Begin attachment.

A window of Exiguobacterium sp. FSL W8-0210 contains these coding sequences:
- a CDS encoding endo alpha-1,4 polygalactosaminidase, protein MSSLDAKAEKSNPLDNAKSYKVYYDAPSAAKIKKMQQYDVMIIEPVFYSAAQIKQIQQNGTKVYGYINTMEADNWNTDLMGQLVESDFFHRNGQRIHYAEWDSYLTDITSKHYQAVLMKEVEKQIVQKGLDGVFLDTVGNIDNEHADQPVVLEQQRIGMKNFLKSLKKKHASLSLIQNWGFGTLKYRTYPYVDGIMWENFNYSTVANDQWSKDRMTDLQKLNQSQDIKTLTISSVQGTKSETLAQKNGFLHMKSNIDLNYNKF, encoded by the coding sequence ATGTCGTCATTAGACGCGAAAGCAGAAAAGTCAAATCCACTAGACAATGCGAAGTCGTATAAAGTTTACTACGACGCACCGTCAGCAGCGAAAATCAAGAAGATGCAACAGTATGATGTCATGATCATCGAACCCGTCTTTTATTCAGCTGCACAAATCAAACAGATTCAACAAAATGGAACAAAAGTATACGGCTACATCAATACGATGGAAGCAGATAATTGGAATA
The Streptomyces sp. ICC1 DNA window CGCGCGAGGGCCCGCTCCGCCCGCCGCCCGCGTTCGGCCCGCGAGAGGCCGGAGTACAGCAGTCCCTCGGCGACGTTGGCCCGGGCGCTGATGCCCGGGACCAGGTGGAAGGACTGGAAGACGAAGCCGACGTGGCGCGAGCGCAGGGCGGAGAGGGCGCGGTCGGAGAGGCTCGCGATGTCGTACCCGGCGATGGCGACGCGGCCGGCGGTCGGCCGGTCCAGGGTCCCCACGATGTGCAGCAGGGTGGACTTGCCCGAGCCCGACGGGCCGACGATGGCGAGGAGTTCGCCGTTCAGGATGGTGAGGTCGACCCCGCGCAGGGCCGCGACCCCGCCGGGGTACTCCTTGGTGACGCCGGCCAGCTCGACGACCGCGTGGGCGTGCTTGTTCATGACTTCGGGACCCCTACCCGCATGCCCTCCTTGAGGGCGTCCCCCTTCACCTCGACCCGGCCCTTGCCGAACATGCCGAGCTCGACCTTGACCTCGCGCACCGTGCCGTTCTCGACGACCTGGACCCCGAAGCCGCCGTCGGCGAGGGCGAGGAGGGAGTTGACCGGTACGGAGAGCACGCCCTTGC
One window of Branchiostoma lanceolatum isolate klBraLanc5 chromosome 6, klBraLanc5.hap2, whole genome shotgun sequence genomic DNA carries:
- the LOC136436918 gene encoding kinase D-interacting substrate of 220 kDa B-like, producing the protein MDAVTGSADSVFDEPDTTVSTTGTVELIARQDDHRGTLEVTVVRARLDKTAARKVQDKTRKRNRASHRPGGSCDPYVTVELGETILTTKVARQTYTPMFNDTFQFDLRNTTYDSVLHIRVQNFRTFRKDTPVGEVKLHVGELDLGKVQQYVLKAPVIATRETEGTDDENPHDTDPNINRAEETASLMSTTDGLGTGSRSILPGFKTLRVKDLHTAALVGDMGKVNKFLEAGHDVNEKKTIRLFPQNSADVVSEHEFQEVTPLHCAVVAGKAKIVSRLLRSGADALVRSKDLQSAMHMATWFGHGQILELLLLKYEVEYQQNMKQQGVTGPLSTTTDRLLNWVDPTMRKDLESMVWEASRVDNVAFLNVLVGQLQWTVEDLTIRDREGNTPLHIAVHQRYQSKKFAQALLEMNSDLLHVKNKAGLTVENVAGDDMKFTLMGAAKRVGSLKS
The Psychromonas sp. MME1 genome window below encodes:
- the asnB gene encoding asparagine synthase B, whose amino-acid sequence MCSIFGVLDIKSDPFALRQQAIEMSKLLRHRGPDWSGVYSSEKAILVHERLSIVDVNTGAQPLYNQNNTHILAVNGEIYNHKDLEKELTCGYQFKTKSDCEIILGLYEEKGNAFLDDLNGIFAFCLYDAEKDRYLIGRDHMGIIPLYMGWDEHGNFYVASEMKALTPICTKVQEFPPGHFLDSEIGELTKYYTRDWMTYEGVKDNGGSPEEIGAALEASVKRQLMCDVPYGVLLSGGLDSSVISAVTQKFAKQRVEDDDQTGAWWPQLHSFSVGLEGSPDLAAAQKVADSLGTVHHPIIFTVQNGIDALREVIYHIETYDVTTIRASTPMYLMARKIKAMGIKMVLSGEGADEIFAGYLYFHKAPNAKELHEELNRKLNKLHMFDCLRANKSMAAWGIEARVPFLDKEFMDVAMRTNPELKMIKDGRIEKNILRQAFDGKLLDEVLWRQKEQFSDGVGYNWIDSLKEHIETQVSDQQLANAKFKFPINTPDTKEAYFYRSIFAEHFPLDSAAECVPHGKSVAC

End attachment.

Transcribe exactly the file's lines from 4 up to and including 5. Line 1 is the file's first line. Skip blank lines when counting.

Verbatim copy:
One window of Branchiostoma lanceolatum isolate klBraLanc5 chromosome 6, klBraLanc5.hap2, whole genome shotgun sequence genomic DNA carries:
- the LOC136436918 gene encoding kinase D-interacting substrate of 220 kDa B-like, producing the protein MDAVTGSADSVFDEPDTTVSTTGTVELIARQDDHRGTLEVTVVRARLDKTAARKVQDKTRKRNRASHRPGGSCDPYVTVELGETILTTKVARQTYTPMFNDTFQFDLRNTTYDSVLHIRVQNFRTFRKDTPVGEVKLHVGELDLGKVQQYVLKAPVIATRETEGTDDENPHDTDPNINRAEETASLMSTTDGLGTGSRSILPGFKTLRVKDLHTAALVGDMGKVNKFLEAGHDVNEKKTIRLFPQNSADVVSEHEFQEVTPLHCAVVAGKAKIVSRLLRSGADALVRSKDLQSAMHMATWFGHGQILELLLLKYEVEYQQNMKQQGVTGPLSTTTDRLLNWVDPTMRKDLESMVWEASRVDNVAFLNVLVGQLQWTVEDLTIRDREGNTPLHIAVHQRYQSKKFAQALLEMNSDLLHVKNKAGLTVENVAGDDMKFTLMGAAKRVGSLKS